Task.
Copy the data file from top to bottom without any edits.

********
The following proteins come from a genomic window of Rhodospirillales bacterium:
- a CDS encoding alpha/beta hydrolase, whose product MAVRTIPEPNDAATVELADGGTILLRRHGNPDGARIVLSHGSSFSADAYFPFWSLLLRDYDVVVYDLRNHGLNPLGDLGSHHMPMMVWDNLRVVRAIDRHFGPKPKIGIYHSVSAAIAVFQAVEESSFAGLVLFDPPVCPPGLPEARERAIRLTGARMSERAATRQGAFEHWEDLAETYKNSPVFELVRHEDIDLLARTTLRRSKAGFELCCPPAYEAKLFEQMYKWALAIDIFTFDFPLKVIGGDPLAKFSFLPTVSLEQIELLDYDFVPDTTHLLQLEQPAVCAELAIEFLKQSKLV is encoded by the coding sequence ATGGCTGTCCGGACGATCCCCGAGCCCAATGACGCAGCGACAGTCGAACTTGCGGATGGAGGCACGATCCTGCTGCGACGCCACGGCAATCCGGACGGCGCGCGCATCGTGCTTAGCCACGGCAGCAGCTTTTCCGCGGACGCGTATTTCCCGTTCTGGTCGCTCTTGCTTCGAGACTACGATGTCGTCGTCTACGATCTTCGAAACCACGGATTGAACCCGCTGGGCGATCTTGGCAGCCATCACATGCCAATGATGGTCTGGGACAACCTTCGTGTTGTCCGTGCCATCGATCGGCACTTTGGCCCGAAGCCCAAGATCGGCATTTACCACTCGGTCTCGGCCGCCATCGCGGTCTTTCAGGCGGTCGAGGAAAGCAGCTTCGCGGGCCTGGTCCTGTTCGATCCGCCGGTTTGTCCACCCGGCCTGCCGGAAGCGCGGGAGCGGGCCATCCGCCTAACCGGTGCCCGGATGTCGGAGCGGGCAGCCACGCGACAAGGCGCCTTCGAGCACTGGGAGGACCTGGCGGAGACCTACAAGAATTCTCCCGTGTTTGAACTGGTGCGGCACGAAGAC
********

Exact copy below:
The following proteins come from a genomic window of Rhodospirillales bacterium:
- a CDS encoding alpha/beta hydrolase, whose product MAVRTIPEPNDAATVELADGGTILLRRHGNPDGARIVLSHGSSFSADAYFPFWSLLLRDYDVVVYDLRNHGLNPLGDLGSHHMPMMVWDNLRVVRAIDRHFGPKPKIGIYHSVSAAIAVFQAVEESSFAGLVLFDPPVCPPGLPEARERAIRLTGARMSERAATRQGAFEHWEDLAETYKNSPVFELVRHEDIDLLARTTLRRSKAGFELCCPPAYEAKLFEQMYKWALAIDIFTFDFPLKVIGGDPLAKFSFLPTVSLEQIELLDYDFVPDTTHLLQLEQPAVCAELAIEFLKQSKLV is encoded by the coding sequence ATGGCTGTCCGGACGATCCCCGAGCCCAATGACGCAGCGACAGTCGAACTTGCGGATGGAGGCACGATCCTGCTGCGACGCCACGGCAATCCGGACGGCGCGCGCATCGTGCTTAGCCACGGCAGCAGCTTTTCCGCGGACGCGTATTTCCCGTTCTGGTCGCTCTTGCTTCGAGACTACGATGTCGTCGTCTACGATCTTCGAAACCACGGATTGAACCCGCTGGGCGATCTTGGCAGCCATCACATGCCAATGATGGTCTGGGACAACCTTCGTGTTGTCCGTGCCATCGATCGGCACTTTGGCCCGAAGCCCAAGATCGGCATTTACCACTCGGTCTCGGCCGCCATCGCGGTCTTTCAGGCGGTCGAGGAAAGCAGCTTCGCGGGCCTGGTCCTGTTCGATCCGCCGGTTTGTCCACCCGGCCTGCCGGAAGCGCGGGAGCGGGCCATCCGCCTAACCGGTGCCCGGATGTCGGAGCGGGCAGCCACGCGACAAGGCGCCTTCGAGCACTGGGAGGACCTGGCGGAGACCTACAAGAATTCTCCCGTGTTTGAACTGGTGCGGCACGAAGAC